Every issue and experience with transphobia is dramatically exacerbated by the additional intersections of racism and anti-Blackness. These experiences are compounded further for those with additional intersections, including queer and disabled people, women, immigrants, and sex workers, among others.
The 2015 U.S. Trans Survey highlights these disparities. Black trans and gender diverse respondents reported experiencing homelessness, poverty, violence, and mental health distress at significantly higher rates than white trans people and cisgender Black communities nationwide. They also experience significantly higher rates of police harassment, violence, arrest, and incarceration among Black respondents, with Black trans women being four times more likely to be incarcerated than trans people generally. Since the COVID pandemic, it has only gotten worse for our beloved communities.
We acknowledge that the deprioritization of secure and affordable housing, policing and the prison industrial complex, medical racism and healthcare access issues, and increasing gentrification and generational wealth disparities, among other issues, contribute to the systemic violence that trans and gender diverse BIPOC communities face, significantly contributing to the death toll of our community. Systemic and structural racism and oppression exist alongside interpersonal violence, and both severely impact BIPOC, especially women. In 2020, 44 trans people were murdered in the US, an all time high, the majority of whom were Black and brown trans women. GJL mourns these valuable lives lost, and celebrates the trans and gender diverse communities across WA State that tenaciously survive, and fight for our collective liberation from these structures that seek to destroy us.
Prioritizing anti-racism and resisting anti-Blackness requires thoughtfulness, intention, resources, transparency, and accountability: this is why we have set in motion an expansive anti-racism action plan to infuse and prioritize anti-racism throughout our organization and all of our programming; and we have engaged with a racial justice consultant as part of this work. We commit to:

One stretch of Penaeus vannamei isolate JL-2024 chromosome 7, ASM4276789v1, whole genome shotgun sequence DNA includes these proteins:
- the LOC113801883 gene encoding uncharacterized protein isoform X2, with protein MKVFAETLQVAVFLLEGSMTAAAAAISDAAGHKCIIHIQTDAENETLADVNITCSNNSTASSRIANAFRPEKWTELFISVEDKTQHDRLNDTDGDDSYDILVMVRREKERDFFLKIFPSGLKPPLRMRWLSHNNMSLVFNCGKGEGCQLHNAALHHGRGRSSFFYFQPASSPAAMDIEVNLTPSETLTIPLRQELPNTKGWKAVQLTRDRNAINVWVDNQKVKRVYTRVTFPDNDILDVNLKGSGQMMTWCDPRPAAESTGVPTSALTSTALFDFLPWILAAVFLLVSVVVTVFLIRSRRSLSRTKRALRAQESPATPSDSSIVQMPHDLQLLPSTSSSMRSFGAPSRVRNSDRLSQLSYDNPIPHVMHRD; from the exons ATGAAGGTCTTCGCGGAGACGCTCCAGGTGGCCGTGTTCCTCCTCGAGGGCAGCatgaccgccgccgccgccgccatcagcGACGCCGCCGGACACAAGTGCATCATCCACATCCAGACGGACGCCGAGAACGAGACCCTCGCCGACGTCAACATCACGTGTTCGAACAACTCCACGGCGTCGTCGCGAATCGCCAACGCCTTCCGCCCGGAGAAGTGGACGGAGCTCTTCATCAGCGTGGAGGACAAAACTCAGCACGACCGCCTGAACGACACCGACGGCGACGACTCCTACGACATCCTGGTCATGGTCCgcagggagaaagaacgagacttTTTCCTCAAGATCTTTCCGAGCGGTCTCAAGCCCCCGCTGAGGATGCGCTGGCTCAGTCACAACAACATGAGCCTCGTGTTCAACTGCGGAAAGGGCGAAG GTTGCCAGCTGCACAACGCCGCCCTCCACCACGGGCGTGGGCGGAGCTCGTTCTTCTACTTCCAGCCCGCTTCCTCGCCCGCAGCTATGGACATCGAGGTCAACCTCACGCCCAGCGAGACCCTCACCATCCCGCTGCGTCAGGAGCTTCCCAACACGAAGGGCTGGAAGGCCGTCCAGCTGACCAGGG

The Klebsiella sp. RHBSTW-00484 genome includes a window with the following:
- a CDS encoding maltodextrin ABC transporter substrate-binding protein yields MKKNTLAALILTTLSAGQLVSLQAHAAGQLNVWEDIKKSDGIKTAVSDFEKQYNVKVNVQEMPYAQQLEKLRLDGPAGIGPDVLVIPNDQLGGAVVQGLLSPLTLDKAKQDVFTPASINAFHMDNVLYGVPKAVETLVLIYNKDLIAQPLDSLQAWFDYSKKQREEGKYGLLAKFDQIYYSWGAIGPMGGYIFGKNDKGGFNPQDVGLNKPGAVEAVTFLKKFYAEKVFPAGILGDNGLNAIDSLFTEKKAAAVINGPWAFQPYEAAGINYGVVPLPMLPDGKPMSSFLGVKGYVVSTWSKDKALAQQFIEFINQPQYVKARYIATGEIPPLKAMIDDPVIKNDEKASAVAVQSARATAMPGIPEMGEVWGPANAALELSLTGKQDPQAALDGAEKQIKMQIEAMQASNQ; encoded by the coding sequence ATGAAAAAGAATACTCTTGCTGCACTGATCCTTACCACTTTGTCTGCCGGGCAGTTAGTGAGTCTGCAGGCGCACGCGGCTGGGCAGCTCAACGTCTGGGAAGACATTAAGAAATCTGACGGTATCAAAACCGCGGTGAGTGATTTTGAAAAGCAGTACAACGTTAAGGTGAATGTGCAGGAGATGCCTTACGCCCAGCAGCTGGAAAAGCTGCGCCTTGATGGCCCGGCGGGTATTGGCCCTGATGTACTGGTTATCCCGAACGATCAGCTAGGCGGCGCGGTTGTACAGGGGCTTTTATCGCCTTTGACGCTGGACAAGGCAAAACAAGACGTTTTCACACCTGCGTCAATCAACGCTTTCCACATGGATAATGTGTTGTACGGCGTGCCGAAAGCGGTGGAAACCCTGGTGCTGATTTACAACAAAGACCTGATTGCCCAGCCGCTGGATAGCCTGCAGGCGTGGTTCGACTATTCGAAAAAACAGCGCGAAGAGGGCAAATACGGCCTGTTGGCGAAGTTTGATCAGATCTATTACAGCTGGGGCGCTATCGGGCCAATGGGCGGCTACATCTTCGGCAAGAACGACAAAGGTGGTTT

- Partnering with and supporting POC-led and serving, and especially BIPOC-led and serving organizations
- Following the lead of trans POC-led and serving, and especially trans BIPOC-led and serving organizations, leveraging our power through partnerships to direct funding to these organizations
- Executing initiatives, programs, and services that specifically prioritize trans BIPOC, allotting at least 50% of financial assistance dollars and resources for trans BIPOC
- Finding ways to compensate trans BIPOC who are doing labor that would usually be unpaid
- Creating an organizational culture that acknowledges and resists a culture of white supremacy, and supports BIPOC and POC staff, interns, and volunteers so that we can bring our full selves to the work
Because we recognize that we do not have all the answers, Gender Justice League remains open and responsive to community feedback and to this continuous learning process, alongside our communities. This is the work which will get us to a world where all people can live safely, true to themselves, and free from discrimination.
Grateful to be in community with you,
Gender Justice League